You want a message from the king?

Here is one: the newly named crown prince accompanied his father in his visit to the Bani Hasan tribes..So much for moving beyond tribalism…

The prince reportedly was wearing a ttraditional Jordanian outfit..I mean come on, the theatrics, the location, and the whole production is enough of a message..

Got it?

P.S: How do you think the new crown prince felt when he was forced to wear the traditional dress? Or when he heard the chants?  In a way I feel sorry for him.

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Regions? Political Reform? Scratch that..

The regions “project” was introduced as the King’s idea for “our gradual” approach to “reform”. After its introduction the “idea” has been under attack from different fronts. Just today the king met with some officials and journalists, and the names suggest that they are mainly the people who were vocal against the idea.

Basically, the king “reintroduced” the “idea” as a project mainly aimed at giving people more say in economic and developmental decision making within their region. The new name for the project is : “decentralization”. Oh my, how novel is that? In a way what they are saying is:let us just make nepotism and corruption local.

OK. Here is what I think, all of this is BS. Looking at local politics recently one can see that the king is no longer in charge as he used to be (Or think he is), sadly the powers he “surrendered” were captured by the same people who created an artificial bubble around him. By doing this he is alienating the already weak reform forces in Jordan and empowering those who are holding us back.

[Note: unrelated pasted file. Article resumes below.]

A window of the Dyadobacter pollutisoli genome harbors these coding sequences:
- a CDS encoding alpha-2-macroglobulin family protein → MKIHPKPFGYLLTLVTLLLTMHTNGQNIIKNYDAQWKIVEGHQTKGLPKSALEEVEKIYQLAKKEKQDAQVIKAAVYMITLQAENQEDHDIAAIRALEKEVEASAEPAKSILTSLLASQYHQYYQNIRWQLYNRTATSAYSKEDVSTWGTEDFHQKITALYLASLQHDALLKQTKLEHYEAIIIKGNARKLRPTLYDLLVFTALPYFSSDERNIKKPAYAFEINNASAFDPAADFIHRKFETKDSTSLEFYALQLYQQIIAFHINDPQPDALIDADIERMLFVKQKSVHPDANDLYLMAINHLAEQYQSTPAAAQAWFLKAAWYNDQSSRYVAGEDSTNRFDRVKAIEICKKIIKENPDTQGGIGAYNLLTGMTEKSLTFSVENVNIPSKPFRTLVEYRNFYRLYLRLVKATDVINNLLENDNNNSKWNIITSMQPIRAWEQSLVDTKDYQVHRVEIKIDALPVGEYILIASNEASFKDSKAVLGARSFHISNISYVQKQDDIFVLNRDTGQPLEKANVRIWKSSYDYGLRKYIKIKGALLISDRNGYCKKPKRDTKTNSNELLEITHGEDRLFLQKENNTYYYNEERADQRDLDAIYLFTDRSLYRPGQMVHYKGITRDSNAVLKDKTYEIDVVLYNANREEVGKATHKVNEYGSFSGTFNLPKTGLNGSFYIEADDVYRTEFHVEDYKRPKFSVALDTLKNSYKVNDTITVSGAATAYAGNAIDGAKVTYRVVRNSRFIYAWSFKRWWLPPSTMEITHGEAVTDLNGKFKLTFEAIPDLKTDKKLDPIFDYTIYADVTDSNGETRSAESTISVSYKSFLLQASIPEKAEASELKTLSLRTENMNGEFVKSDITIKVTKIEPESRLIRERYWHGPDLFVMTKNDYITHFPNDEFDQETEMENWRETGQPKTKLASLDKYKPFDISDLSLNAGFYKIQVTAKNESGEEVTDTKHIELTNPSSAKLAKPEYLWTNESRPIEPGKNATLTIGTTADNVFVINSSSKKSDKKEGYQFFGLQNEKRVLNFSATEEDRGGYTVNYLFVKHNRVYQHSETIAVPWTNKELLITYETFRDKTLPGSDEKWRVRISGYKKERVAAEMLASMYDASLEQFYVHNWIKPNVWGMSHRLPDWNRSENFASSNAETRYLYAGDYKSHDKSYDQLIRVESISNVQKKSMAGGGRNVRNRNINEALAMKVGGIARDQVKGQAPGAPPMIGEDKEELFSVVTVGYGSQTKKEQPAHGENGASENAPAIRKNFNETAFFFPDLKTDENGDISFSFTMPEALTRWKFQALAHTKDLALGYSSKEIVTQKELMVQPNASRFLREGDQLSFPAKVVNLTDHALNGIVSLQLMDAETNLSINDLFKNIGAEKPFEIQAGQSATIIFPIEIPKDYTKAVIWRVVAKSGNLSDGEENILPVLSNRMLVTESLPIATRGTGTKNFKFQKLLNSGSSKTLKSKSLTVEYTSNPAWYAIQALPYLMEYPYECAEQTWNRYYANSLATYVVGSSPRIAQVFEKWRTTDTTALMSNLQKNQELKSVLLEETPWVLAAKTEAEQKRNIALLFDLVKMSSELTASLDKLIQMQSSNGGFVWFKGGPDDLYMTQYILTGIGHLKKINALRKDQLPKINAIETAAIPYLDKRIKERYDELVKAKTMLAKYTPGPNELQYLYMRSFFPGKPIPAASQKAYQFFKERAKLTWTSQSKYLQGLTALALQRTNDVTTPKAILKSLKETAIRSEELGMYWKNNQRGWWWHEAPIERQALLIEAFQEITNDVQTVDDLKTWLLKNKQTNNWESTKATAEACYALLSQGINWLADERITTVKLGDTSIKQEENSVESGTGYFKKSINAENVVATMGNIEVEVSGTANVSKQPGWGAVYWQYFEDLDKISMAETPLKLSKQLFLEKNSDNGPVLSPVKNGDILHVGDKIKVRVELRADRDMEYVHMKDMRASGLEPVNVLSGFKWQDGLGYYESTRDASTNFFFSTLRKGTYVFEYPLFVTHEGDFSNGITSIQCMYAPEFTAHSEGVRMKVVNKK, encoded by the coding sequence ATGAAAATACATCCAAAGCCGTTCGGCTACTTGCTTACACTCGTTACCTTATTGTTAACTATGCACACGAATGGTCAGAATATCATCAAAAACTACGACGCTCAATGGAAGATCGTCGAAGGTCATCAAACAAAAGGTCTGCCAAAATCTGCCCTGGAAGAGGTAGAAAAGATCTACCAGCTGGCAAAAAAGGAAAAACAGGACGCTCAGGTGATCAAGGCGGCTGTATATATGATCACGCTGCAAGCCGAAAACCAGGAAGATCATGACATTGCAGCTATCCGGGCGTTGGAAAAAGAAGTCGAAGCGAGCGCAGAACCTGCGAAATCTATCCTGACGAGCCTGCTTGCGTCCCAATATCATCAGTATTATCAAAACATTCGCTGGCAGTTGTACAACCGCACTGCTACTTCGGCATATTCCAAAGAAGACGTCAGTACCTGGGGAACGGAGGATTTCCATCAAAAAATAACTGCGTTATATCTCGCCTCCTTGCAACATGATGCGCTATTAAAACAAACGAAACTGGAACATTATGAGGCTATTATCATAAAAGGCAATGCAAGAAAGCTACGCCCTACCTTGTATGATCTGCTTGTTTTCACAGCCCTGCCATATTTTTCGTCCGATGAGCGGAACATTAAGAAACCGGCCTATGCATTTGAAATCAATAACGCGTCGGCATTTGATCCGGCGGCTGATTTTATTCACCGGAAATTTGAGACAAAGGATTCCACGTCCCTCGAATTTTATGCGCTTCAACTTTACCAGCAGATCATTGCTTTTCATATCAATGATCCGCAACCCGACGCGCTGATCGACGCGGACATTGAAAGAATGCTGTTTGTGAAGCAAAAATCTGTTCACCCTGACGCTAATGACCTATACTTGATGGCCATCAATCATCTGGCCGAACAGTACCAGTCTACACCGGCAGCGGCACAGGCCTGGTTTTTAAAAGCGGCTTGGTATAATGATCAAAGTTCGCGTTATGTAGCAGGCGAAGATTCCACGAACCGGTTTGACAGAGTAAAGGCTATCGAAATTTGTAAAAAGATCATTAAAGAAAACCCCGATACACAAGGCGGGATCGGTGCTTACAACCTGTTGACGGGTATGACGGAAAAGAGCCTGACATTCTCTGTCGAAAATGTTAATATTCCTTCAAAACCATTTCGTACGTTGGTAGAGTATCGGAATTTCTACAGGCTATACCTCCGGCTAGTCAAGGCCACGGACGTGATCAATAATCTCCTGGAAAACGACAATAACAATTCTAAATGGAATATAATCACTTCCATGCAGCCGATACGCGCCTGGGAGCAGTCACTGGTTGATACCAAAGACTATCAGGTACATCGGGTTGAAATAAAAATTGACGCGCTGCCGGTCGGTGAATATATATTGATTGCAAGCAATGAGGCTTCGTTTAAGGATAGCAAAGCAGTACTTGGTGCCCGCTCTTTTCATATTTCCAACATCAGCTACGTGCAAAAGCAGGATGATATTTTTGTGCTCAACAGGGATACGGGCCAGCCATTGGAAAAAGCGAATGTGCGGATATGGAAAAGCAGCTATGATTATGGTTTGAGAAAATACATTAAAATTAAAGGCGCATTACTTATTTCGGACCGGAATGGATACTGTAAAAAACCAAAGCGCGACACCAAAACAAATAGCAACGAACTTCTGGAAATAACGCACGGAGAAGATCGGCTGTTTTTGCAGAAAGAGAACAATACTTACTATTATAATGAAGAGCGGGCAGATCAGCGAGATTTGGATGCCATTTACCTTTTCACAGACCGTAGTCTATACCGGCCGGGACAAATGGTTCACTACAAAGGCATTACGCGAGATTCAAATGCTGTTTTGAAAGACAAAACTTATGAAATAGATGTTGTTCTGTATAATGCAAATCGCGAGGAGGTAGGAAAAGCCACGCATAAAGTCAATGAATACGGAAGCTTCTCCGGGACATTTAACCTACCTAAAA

The late King Hussein adopted a “reform” agenda only after the rising in the south which started in Maan in 1989. In his 2008 Book about the life of King Hussein, Dr. Nigel Ashton tells the story about the 1989 rising and the king’s decision to restore political life in Jordan, he specifically quotes the king talking about the elections as being a way to allow the people to “let some steam off”.  Ashton, reached a conclusion that maybe obvious for many that the king truly believed that  he knows what is best for Jordan, thus in king Hussein’s view any “democratization” and “reform” will only hamper his efforts to move Jordan “forward”.

King Abdullah, I believe, started his rule as being different from King Hussein, he seemed more open and more aggressive in his local reform agenda, but sadly, lately we have seen him regress in his positions toward reform. His majesty is now surrounded by the same “dependable” people his father surrounded himself with. Dependability ,of course, is subjective, thus those who are viewed as being dependable by the regime are not viewed in the same way by the people-at least the people who are not being co-opted in one way or another. The people around the king seem to have been successful in convincing him that local reform shouldn’t be pursued until the Palestinian issue is solved, and the king bought it.

I wandered all around in this post, but let us keep an eye on what the journalists who were invited to meet the king will have to say in the coming days, namely, Fahed Elkheitan,  Sameeh Maaita, and Mohannad Mbaideen. Interestingly, Elkheitan’s piece published before the meeting with king was about the regime’s policy of diverting attention with regards to political reform by focusing on expanding personal freedoms and “equality” and selling those fake attemps as true reform to donors who keep the regime alive.

Let me finish this post with an example of the over abundant irony we have in Jordan: The anti-corruption committee handed its report to Abdel Elhadi Elmajali. HA.

Oh, and happy press freedoms day.

Highlights of King Abdullah’s interview With David Gregory

On dealing with Bush:

“I think he was dedicated to moving the process forward.  I think I was getting frustrated with the team that didn’t have a sense of urgency. “

On Agreeing with bush that in 2008 “Despite these frustrations and disappointments, the Middle East in 2008 is a freer, more hopeful and more promising place than it was in 2001.”: